Alaska Sea Grant publishes important new publication on dealing with the impacts of coastal erosion
Fairbanks, Alaska—Alaska's extensive shoreline always has been subject to erosion from the violent forces of nature. But climate warming and related influences such as global sea level rise have made storms more powerful. The loss of seasonal sea ice that once provided a buffer against the sea also has left the state's shoreline vulnerable to attack. As a result, coastal erosion has increased in scope and damage. Several Alaska coastal communities have lost valuable waterfront homes, schools and other infrastructure. Some techniques, methods and materials used to combat coastal erosion don't seem to work in Alaska.
Alaska Sea Grant supported a January 2006 workshop of coastal engineers, community leaders, scientists and others. The proceedings of this workshop is now available from the Alaska Sea Grant bookstore.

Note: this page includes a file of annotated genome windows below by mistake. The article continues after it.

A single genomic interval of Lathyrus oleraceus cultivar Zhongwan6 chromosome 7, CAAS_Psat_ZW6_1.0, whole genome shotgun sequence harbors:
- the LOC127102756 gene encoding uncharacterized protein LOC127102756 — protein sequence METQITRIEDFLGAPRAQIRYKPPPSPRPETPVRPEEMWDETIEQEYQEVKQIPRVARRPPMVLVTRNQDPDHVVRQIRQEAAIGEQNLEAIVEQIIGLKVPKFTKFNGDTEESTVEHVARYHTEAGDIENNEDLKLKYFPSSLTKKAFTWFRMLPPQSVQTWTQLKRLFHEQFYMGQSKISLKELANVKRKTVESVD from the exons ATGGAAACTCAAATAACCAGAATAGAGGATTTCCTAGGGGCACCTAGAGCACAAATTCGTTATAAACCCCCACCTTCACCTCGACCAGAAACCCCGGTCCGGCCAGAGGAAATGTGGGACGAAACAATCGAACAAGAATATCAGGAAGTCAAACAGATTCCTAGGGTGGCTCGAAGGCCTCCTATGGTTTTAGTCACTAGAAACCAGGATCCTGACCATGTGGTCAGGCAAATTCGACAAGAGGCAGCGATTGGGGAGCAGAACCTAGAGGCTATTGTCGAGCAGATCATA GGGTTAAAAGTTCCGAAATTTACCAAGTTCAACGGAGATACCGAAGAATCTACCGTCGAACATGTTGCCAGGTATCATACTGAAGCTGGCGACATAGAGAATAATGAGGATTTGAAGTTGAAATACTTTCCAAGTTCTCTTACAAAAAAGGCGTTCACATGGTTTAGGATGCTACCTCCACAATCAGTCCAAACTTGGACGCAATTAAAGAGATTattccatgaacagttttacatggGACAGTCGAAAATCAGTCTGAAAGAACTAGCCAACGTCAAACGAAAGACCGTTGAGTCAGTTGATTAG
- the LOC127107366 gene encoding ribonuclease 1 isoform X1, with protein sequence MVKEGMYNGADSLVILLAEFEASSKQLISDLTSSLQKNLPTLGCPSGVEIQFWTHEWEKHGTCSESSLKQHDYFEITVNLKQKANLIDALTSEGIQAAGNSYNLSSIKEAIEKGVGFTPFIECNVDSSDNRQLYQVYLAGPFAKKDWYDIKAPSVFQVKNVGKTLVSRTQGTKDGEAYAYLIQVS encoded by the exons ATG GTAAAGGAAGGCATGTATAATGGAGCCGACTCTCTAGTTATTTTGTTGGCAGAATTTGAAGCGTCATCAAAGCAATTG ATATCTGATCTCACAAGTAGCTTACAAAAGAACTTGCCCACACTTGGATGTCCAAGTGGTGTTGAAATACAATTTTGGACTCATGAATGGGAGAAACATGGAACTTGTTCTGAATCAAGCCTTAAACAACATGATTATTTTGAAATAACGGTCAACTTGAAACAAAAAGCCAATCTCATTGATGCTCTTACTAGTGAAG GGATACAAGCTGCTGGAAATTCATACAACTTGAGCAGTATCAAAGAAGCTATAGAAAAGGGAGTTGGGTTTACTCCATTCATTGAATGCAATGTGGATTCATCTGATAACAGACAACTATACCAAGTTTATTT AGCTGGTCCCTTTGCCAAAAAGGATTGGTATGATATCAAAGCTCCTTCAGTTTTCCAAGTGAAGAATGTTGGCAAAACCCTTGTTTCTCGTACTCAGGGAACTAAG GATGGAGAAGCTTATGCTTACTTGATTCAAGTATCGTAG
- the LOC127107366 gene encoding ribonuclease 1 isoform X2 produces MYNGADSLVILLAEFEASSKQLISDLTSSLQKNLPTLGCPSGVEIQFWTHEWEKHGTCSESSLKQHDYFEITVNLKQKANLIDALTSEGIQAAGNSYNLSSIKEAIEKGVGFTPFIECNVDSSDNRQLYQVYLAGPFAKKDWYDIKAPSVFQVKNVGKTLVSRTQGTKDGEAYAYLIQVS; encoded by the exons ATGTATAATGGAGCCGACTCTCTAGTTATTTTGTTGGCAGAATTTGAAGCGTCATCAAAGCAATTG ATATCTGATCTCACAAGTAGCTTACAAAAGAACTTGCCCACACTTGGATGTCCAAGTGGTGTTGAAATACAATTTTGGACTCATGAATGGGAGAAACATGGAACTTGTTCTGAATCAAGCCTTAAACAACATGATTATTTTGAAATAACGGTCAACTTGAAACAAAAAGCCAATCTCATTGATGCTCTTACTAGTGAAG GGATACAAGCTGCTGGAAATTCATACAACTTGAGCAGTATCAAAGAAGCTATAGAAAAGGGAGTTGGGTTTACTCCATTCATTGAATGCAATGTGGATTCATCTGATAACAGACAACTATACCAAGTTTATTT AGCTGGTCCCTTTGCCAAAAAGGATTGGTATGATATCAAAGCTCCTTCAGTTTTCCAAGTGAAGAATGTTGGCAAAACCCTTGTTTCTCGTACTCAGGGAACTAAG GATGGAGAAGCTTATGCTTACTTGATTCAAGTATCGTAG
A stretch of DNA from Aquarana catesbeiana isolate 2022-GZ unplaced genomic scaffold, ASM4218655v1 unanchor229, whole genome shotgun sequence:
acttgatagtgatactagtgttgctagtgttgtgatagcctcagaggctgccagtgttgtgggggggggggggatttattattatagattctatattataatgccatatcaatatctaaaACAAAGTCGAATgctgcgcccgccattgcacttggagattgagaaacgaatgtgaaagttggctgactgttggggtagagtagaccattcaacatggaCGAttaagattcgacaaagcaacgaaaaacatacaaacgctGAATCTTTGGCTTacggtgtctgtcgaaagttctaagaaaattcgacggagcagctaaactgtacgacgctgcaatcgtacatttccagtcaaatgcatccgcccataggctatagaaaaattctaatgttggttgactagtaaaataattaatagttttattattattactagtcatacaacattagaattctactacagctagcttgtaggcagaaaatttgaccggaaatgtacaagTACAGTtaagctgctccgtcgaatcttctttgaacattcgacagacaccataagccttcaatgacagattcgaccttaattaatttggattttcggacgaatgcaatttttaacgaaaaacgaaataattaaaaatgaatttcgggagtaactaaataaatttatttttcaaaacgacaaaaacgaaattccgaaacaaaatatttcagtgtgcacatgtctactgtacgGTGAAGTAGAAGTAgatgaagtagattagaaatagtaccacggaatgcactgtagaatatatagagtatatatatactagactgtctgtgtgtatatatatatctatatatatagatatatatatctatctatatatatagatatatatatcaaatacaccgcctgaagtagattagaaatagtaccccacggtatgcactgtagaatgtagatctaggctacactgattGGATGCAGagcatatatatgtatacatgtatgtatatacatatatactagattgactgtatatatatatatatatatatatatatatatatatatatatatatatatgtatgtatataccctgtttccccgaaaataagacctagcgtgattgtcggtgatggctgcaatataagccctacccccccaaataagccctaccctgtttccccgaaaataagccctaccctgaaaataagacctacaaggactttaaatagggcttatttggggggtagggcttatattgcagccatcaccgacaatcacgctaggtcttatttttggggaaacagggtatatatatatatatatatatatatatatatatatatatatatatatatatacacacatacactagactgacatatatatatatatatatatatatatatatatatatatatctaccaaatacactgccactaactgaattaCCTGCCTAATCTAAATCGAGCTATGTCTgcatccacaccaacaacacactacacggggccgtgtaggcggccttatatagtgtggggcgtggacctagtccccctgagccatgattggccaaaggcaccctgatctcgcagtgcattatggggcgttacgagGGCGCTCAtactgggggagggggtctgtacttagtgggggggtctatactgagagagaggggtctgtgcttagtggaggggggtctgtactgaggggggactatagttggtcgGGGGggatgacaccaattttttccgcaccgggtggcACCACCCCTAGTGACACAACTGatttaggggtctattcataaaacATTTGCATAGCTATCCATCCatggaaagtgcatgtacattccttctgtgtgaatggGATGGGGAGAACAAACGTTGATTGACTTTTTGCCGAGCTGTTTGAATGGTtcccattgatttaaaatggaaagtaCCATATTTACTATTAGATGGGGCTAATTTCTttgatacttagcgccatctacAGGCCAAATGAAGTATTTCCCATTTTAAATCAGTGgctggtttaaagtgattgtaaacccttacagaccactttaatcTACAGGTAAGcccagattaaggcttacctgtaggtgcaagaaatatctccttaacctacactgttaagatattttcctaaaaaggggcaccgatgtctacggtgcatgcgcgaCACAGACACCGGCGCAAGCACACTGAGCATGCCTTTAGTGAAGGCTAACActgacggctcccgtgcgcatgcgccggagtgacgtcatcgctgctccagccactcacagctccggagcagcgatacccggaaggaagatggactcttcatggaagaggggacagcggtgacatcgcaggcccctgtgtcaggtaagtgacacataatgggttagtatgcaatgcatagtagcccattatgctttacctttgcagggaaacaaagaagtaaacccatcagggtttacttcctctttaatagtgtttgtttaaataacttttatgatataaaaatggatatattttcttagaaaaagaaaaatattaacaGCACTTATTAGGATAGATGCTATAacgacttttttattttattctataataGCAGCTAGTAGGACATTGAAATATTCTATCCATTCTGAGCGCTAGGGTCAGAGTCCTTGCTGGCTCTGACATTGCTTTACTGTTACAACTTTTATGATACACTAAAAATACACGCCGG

Coastal Erosion Responses for Alaska contains ten articles by coastal engineering experts that address coastal processes and trends that drive shoreline retreat and coastal erosion. Topics include nonstructural coastal zone management, successfully proven constructed responses, and limitations of constructed works. Coastal managers, civil engineers, state and federal emergency planners, concerned residents, and community leaders will find information in the book useful in making wise decisions to cope with coastal erosion in Alaska.